What we’re see now is that people are fundamentally going and having a look and saying, what is your position on ESG? And, what role does the organisation play and I think very much around looking for evidence that it is not just something that is on a website, or written on pieces of paper, but that the organisation can actually demonstrate that it is living that commitment to, obviously, the whole of ESG, but specifically for them around the S on social.


    Vanessa Hodge: Can I just add in from an investment perspective on the social side, because as I mentioned, I think the E of ESG is probably the most tangible, the S is probably the least tangible from an asset owners perspective. But one of the key things that we look at, at Mercer from an engagement perspective, working with asset managers, is on the modern slavery point that Maura mentioned. And that it's surprising that still exist in this day and age. But I've heard, for example, trying to connect the dots on the climate side. So you think moving away to from fossil fuels into renewable sector, renewable energy is the way that we should be going. But I read an article saying that in Australia, one of the areas where they've been using solar panels, the solar panels are used with minerals, which have been mined from emerging market countries that actually use modern slavery to be able to get those minerals in the first place.


    So I think what we're highlighting also today is the multi-dimensional level of ESG, the complexity, how everything is linked together, we're looking at this very bucketed, the S and the G, but everything has links in some way. And in fact, we haven't covered the G, so if you'd like me just to cover that one off Nick?


    Nick McClelland: Well, I would Vanessa, because I think that, you know, we've covered so much there, it's such a big topic, Environmental a huge topic today. Social, clearly a huge topic and emerging, particularly off the back of the pandemic. So the G, governance in this sense, what does that mean for organisations Vanessa, because there's a lot to govern in that sense?


    Vanessa Hodge: Again, governance is nothing that's new in the focus. It's how well run a business is. So I mean, again, looking at this with my asset owner investment hat on, we're looking at how a board structure is, what is their remuneration policy, what are the shareholder rights? How do they actually treat their investors?


    And again, it comes back to that if a business is well run, you would expect it then to be profitable. And one of the areas that we look at, again, from an engagement priority, linking in with Maura’s point around diversity, equity, inclusion, so how diverse is a board of a company, and that's not just in terms of gender or race, it's also of their makeup, the knowledge and skills.


    What we want to make sure is that there isn't a group thing, or everyone just goes along with the most dominant voice, that also applies with when we're looking at asset managers and how their portfolio teams are constructed. So again, how diverse is that board?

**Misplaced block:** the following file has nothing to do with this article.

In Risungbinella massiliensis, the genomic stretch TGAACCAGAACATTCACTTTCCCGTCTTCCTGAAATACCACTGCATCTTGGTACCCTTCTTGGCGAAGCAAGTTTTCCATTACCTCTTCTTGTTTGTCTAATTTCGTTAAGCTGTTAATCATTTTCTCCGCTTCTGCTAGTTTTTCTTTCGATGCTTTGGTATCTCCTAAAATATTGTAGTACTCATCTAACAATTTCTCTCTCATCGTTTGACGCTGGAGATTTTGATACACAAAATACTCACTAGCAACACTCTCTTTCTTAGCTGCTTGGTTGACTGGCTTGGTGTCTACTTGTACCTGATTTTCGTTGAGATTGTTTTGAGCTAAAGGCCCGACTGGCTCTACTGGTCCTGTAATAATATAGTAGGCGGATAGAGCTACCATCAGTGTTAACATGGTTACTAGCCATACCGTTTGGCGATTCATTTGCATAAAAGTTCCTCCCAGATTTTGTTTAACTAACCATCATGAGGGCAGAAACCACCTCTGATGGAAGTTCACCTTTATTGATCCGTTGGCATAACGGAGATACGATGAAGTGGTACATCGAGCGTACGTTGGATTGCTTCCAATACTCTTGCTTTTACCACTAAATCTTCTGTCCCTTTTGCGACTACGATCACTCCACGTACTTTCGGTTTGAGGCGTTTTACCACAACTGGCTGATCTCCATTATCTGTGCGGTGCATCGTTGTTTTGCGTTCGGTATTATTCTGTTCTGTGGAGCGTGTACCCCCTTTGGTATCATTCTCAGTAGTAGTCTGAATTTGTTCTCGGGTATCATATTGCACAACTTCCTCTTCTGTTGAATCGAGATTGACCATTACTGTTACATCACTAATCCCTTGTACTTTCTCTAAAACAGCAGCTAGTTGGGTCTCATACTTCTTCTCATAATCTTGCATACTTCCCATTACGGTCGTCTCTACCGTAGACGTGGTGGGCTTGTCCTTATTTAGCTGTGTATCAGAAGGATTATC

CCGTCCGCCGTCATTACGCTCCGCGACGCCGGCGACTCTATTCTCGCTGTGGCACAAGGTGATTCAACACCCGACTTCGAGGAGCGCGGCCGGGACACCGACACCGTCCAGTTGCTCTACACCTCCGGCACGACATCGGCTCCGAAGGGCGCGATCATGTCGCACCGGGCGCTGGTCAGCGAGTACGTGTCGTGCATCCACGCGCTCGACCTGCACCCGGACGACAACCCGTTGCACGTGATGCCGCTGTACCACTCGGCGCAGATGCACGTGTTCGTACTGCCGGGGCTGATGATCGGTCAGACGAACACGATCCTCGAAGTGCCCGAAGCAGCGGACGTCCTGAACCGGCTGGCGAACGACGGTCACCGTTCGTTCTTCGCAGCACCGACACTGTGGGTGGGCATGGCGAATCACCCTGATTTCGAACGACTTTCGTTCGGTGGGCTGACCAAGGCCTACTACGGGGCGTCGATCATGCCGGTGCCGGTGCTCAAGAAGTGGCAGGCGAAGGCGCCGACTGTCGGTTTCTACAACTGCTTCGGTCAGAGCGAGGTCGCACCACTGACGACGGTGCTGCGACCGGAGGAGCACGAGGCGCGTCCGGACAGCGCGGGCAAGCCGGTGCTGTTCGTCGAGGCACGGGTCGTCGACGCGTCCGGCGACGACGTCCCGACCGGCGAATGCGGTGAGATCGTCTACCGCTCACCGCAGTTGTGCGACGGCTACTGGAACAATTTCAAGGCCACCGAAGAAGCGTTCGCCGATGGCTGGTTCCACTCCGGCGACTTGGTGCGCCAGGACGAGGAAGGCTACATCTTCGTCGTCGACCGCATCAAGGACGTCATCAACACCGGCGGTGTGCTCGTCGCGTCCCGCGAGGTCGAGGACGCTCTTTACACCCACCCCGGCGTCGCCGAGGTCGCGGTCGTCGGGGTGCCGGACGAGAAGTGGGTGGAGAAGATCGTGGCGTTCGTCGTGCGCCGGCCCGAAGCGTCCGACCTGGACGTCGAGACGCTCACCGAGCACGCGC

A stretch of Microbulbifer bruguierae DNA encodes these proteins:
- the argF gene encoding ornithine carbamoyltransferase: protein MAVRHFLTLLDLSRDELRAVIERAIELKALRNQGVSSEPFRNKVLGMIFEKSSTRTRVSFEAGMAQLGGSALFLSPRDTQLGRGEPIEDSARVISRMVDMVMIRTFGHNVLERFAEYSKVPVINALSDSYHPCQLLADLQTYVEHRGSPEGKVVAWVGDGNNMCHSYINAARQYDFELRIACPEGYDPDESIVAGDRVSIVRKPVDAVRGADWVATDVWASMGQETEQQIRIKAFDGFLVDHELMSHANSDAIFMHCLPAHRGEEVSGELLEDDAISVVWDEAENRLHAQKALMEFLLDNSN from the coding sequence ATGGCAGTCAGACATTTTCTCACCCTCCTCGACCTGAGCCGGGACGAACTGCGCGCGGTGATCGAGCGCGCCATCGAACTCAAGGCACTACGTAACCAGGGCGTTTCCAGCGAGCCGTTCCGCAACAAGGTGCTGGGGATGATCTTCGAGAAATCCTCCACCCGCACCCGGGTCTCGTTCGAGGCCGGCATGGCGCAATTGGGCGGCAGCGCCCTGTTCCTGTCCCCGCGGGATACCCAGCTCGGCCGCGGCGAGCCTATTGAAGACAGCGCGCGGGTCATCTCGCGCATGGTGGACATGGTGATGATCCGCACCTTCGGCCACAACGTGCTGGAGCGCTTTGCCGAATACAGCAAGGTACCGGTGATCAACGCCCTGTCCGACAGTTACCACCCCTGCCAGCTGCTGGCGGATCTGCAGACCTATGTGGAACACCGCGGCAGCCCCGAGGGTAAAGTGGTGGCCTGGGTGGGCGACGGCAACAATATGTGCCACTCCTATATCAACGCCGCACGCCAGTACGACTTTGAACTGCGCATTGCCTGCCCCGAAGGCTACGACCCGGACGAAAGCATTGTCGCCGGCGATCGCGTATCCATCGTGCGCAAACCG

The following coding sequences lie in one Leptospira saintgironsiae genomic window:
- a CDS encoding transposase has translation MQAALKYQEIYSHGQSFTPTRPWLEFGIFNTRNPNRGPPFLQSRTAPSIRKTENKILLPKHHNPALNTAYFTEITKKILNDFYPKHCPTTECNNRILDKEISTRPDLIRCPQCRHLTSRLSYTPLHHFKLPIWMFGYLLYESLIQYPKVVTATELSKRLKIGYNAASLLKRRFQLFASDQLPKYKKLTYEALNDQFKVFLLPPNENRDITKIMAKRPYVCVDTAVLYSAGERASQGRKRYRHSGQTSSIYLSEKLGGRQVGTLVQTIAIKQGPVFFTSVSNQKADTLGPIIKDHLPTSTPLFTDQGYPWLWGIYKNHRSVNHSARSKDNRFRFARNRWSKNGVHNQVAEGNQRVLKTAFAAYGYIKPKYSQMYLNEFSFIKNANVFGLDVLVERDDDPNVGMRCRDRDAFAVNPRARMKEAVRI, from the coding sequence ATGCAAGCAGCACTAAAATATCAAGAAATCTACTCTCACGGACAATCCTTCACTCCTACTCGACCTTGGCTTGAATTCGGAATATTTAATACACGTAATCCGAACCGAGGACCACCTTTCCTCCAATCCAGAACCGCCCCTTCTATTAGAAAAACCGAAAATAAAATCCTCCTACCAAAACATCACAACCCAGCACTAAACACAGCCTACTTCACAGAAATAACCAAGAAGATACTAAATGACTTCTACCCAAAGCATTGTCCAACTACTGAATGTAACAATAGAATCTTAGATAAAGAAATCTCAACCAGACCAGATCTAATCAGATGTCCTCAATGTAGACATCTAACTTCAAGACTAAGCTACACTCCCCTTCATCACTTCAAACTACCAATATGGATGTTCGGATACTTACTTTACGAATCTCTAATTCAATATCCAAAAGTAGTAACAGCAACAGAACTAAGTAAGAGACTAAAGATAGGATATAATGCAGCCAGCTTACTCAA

You might think, actually having a portfolio management team full of female portfolio managers is a positive. Well, yes in terms of gender, but actually no, not if they're all from the same business school, or they're all being brought up with the same sort of thinking, we want to make sure that there is that idea generation that brings that innovation that avoids those potential pitfalls and risk.


    Nick McClelland: I mean, it's a fascinating viewpoint from both a corporate and an asset manager perspective, Vanessa. And if I think particularly about the emphasis now appearing on the corporate, and you hear terms like greenwashing happening, where the corporate is almost feeling like they're having to demonstrate these values around ESG in a very pronounced way.


    Can you just, I mean, either of you by all means chip in, but just talk a little bit about that, and what greenwashing and the risks that poses to organisations as well at the moment.


    Vanessa Hodge: It's definitely around credibility and reputation. You're right, in terms of lots of statements being put out there. In particular, there's lots of commitments on the net zero journey, so reducing emissions to help combat climate change. It's all well and good making that public statement, but you actually need to be able to publish also your transition plan, and that's quite important. And we're going to see more and more of that disclosure. The next phase is actually demonstrate what you say you're going to do with all your commitments, and getting those metrics and targets to be able to evidence I think is going to be hugely important for businesses.


    Maura Jarvis: Maybe if I can jump in and just add another dimension to the whole concept of greenwashing. And that is around, we are seeing at the moment that trust is actually at an all-time high of employees with regards to the organisations that they work for. And I think a lot of that has been linked to the pandemic, and how organisations have really stepped up in terms of how they've looked after their people during the pandemic. So we're in a great position where trust is really high. And I think that if you are going to, let's say, make various commitments in the ESG space and not have a solid plan that could erode the trust that we have worked very hard at building. And we all know that if you are working for an organisation that you do not trust, the level of engagement, the level of performance is going to be dramatically affected for the negative.


    So I think also employees, as well as investors, are going to be watching very carefully to see whether you actually are going to walk the talk, or whether you, as an organisation, have sort of used it as a positioning tactic, but that you really are not fundamentally committed to it. So I think it's really, really important that is taken on board by both leadership and obviously the board.